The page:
Without the visible light we’re used to, it’s difficult to determine a star’s brightness and color simultaneously, which is how we normally determine a star’s mass. (And hence, place a limit on its age.) But even without this information, there’s a trick we can use, the very same trick that Edwin Hubble used some 90 years ago to discover the expanding Universe: to look for Cepheid variable stars. Cepheids are a special class of young, blue, massive star nearing the end of their lives, and they exhibit a very particular relationship between how their brightness fluctuates over time and how long it takes that brightness to fluctuate. Measure both of those things, and you know you’ve got yourself a Cepheid. Find a population of Cepheids, and you know you’ve got a region that has formed new stars relatively recently.

Two cepheid variable stars found in a star cluster on the far side of the Milky Way galaxy. Image credit: I. Dékány et al. 2014.

When we look at the plane of our galaxy along the spiral arms, Cepheids are all over the place. So it is, too, when we look at the bulge of our galaxy’s center. But in the inner 8,000 light years of the galactic disc, except for the innermost 8% or so, there are practically no Cepheids at all. For some reason, there’s something happening in the extreme innards of the galaxy that turn the formation of new stars on again, after another unknown mechanism suppresses it for such a great distance. This potentially revolutionizes what we thought about star formation in the inner reaches of our galaxy. According to N. Matsunaga et al.:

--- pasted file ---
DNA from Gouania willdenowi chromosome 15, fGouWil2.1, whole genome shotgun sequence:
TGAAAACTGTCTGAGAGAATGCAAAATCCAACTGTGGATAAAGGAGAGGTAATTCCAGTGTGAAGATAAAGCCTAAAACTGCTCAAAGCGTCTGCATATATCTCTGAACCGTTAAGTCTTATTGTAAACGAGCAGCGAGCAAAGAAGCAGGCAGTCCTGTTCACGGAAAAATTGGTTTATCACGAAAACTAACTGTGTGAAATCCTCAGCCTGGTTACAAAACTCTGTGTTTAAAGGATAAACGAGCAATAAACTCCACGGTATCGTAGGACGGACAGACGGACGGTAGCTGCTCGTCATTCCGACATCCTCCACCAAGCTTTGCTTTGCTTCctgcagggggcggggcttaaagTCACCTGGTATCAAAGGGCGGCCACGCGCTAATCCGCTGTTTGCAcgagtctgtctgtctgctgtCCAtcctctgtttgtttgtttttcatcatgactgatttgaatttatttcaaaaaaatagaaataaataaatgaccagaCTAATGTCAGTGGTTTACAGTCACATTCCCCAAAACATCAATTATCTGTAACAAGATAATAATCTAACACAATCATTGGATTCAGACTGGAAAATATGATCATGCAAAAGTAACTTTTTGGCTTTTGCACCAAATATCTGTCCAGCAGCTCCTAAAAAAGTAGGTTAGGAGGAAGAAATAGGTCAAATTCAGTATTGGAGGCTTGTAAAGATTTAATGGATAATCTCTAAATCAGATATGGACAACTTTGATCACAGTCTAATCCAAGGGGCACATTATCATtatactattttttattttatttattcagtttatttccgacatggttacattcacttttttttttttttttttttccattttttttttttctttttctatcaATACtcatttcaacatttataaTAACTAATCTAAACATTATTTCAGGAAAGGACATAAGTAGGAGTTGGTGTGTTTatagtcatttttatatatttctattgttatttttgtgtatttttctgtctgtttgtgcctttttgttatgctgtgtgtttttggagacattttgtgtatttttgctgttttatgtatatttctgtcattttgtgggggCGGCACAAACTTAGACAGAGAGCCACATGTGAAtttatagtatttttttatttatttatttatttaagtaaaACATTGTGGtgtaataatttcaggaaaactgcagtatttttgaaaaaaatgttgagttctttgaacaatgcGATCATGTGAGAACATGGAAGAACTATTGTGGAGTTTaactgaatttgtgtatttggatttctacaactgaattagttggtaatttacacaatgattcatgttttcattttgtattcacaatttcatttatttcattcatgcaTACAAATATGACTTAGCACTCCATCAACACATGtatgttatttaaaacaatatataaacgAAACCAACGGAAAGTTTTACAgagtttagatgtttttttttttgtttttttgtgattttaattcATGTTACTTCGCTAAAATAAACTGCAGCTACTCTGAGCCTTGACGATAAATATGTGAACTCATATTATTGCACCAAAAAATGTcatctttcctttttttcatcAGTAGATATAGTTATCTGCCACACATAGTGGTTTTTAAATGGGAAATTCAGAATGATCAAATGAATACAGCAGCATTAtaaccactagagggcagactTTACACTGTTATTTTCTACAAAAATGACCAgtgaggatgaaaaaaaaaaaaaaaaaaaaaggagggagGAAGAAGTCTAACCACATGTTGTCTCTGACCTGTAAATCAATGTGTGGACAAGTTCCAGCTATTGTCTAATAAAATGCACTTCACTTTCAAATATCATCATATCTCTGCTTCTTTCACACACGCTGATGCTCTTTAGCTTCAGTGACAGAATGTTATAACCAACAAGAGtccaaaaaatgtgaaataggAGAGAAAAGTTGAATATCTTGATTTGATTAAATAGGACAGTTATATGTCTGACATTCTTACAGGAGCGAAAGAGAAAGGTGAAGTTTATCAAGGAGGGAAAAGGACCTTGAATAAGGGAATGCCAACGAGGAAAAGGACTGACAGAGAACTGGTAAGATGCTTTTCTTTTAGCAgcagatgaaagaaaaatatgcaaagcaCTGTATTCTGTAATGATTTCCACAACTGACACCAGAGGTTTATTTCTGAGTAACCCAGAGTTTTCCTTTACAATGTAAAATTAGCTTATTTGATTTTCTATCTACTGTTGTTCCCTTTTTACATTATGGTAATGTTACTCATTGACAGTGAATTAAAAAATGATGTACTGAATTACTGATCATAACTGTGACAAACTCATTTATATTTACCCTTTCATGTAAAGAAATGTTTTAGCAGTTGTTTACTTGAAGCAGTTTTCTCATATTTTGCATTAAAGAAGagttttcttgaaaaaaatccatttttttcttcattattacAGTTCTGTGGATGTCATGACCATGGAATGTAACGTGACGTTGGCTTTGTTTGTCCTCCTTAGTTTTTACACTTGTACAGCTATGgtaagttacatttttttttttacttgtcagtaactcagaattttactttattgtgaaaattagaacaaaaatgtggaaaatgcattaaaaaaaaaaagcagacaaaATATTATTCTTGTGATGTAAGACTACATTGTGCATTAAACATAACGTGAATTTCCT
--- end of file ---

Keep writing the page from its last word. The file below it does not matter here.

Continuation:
The presence of an inner thin disc, represented by Cepheids, which was suggested by Dekany et al. (2015) has not been confirmed. The lack of Cepheids in the inner part of the Galaxy, a few kpc both on the front- and far-side of the Galactic Centre, suggests that the young stellar populations do not follow the exponential disc distribution towards the centre. A similar lack in the inner disc has been also found in the distribution of H II regions. Our study demonstrated that the extinction law has a strong impact on investigations of the distribution of obscured stars in the inner Galaxy.

The second panel from the top show the Milky Way in radio light, showing a large area surrounding the galactic center with virtually no new star formation. Image credit: ESO / ATLASGAL Consortium / NASA / GLIMPSE Consortium / VVV Survey / ESA / Planck / D. Minniti / S. Guisard / Ignacio Toledo / Martin Kornmesser.

There are radio maps of the galaxy that support this exact picture, mapping out star-forming regions and finding a dearth of them in the inner galactic disk, while finding copious amounts of star formation elsewhere in the disk and in the Milky Way’s central bulge. Why this is the case is still a mystery, but better understanding the physics of the galactic center is one of astronomy’s primary science goals for the 21st century! As more data and discoveries continue to pour in, perhaps we’ll understand why stars in our own galaxy do (and don’t) form exactly where they’re found.